Year Published: 2020




Annick P M van Soest 1, Gerben D A Hermes 2, Agnes A M Berendsen 1, Ondine van de Rest 1, Erwin G Zoetendal 2, Susana Fuentes 2 3, Aurelia Santoro 4 5, Claudio Franceschi 4 6, Lisette C P G M de Groot 1, Willem M de Vos 2 7


Dietary modulation of the gastro-intestinal microbiota is a potential target in improving healthy ageing and age-related functional outcomes, including cognitive decline. We explored the association between diet, gastro-intestinal microbiota and cognition in Dutch healthy older adults of the 'New dietary strategies addressing the specific needs of the elderly population for healthy aging in Europe' (NU-AGE) study. The microbiota profile of 452 fecal samples from 226 subjects was determined using a 16S ribosomal RNA gene-targeted microarray. Dietary intake was assessed by 7-day food records. Cognitive functioning was measured with an extensive cognitive test battery.

Key Findings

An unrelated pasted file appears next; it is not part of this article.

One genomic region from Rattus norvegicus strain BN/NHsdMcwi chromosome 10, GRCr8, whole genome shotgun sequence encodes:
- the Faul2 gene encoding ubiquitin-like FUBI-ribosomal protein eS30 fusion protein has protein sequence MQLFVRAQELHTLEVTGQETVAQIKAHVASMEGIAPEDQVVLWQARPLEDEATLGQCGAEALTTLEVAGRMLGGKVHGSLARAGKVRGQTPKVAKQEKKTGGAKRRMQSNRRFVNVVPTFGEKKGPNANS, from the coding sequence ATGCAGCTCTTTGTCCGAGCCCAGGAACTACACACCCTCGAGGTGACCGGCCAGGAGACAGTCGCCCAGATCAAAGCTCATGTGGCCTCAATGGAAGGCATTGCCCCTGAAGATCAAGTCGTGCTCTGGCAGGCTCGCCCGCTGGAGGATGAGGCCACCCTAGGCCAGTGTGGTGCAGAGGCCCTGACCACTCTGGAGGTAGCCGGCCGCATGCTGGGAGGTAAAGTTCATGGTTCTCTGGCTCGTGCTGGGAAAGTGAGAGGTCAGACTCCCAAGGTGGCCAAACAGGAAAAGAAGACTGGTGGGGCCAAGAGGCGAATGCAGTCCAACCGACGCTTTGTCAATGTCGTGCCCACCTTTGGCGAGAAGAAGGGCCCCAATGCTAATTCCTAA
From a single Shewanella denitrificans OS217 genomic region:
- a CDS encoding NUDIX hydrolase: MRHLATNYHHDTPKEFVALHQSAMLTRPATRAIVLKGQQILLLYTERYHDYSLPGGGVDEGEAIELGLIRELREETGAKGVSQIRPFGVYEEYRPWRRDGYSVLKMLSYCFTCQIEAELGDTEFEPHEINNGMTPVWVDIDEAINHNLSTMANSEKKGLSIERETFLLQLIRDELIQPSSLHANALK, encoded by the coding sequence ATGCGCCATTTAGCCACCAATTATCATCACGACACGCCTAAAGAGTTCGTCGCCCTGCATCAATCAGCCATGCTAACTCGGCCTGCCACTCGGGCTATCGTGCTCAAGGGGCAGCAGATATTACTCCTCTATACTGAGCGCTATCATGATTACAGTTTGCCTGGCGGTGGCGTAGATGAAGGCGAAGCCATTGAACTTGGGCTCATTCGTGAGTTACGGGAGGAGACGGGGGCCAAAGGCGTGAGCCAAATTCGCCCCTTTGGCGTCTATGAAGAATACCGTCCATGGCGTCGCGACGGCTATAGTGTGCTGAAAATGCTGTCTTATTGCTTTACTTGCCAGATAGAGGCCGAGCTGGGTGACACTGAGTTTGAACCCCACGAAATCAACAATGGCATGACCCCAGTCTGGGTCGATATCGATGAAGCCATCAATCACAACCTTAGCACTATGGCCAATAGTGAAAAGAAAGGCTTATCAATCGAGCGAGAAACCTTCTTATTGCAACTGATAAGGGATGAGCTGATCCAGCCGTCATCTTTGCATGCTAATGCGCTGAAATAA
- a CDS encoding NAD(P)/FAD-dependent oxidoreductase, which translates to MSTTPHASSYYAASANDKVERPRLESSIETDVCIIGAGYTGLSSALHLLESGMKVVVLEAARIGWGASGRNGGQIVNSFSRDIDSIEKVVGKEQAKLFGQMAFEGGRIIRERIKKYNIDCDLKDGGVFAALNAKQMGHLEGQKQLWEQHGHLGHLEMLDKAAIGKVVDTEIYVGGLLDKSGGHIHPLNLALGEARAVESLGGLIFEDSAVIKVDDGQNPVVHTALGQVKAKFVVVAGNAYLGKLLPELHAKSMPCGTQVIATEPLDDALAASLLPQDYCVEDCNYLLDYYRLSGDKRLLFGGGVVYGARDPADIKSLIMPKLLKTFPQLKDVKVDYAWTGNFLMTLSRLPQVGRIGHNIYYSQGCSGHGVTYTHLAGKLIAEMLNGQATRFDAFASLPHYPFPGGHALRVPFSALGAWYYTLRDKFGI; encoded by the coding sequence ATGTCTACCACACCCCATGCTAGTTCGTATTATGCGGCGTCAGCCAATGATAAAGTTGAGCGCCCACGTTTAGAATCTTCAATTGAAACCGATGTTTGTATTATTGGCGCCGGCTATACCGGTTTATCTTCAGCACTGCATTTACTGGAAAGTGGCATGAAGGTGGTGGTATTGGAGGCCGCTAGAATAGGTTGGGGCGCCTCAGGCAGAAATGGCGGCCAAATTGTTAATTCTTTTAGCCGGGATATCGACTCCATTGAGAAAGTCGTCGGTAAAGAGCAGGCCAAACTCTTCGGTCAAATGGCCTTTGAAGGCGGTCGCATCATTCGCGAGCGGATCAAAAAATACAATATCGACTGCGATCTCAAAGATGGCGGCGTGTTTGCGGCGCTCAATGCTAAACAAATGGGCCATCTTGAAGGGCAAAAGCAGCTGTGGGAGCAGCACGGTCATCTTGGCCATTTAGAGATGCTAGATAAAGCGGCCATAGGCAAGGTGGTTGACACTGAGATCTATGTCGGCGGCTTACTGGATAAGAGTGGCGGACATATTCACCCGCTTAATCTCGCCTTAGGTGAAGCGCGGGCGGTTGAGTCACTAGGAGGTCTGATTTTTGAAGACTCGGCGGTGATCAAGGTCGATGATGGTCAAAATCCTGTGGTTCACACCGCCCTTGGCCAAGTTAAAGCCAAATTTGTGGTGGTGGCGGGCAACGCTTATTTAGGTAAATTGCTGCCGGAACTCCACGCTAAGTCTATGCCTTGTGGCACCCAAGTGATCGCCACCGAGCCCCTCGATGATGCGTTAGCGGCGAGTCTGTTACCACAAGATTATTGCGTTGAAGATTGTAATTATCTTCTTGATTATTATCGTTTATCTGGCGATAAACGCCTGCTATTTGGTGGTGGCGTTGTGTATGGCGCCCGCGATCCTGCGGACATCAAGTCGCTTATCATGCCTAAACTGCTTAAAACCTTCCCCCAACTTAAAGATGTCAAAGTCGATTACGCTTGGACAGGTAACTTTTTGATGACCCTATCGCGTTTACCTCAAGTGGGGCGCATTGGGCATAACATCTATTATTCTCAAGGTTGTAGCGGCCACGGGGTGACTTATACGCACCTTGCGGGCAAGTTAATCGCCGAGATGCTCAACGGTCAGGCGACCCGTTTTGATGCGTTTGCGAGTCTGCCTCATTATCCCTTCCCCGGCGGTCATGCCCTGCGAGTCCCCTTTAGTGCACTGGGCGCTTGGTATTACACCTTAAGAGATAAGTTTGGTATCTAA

We observed a dietary and microbial pro- to anti-inflammatory gradient associated with diets richer in animal- or plant-based foods. Fresh fruits, nuts, seeds and peanuts, red and processed meat and grain products were most strongly associated to microbiota composition. Plant-rich diets containing fresh fruits, nuts, seeds and peanuts were positively correlated with alpha-diversity, various taxa from the Bacteroidetes phylum and anti-inflammatory species, including those related to Faecalibacterium prausnitzii and Eubacterium rectale and E. biforme. Animal product-rich diets associated with pro-inflammatory species, including those related to Ruminococcus gnavus and Collinsella spp.. Cognition was neither associated with microbiota composition nor alpha-diversity. In conclusion, diets richer in animal- and plant-based foods were related to a pro- and anti-inflammatory microbial profile, while cognition was associated with neither.